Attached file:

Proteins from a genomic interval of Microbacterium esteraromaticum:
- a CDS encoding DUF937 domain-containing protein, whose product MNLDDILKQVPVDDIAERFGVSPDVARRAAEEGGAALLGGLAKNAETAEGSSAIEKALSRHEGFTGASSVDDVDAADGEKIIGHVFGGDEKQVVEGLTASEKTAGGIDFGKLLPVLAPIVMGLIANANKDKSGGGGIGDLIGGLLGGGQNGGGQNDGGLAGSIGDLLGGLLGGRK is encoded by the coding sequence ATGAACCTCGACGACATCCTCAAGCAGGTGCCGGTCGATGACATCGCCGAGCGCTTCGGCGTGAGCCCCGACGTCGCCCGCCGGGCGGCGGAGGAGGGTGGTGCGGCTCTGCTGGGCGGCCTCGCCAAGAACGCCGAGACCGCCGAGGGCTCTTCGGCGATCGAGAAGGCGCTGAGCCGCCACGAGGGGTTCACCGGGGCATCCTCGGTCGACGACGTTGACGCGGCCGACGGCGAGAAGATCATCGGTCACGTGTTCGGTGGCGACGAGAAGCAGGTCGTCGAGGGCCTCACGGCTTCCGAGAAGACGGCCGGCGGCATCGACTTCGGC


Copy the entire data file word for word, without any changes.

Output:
Proteins from a genomic interval of Microbacterium esteraromaticum:
- a CDS encoding DUF937 domain-containing protein, whose product MNLDDILKQVPVDDIAERFGVSPDVARRAAEEGGAALLGGLAKNAETAEGSSAIEKALSRHEGFTGASSVDDVDAADGEKIIGHVFGGDEKQVVEGLTASEKTAGGIDFGKLLPVLAPIVMGLIANANKDKSGGGGIGDLIGGLLGGGQNGGGQNDGGLAGSIGDLLGGLLGGRK is encoded by the coding sequence ATGAACCTCGACGACATCCTCAAGCAGGTGCCGGTCGATGACATCGCCGAGCGCTTCGGCGTGAGCCCCGACGTCGCCCGCCGGGCGGCGGAGGAGGGTGGTGCGGCTCTGCTGGGCGGCCTCGCCAAGAACGCCGAGACCGCCGAGGGCTCTTCGGCGATCGAGAAGGCGCTGAGCCGCCACGAGGGGTTCACCGGGGCATCCTCGGTCGACGACGTTGACGCGGCCGACGGCGAGAAGATCATCGGTCACGTGTTCGGTGGCGACGAGAAGCAGGTCGTCGAGGGCCTCACGGCTTCCGAGAAGACGGCCGGCGGCATCGACTTCGGC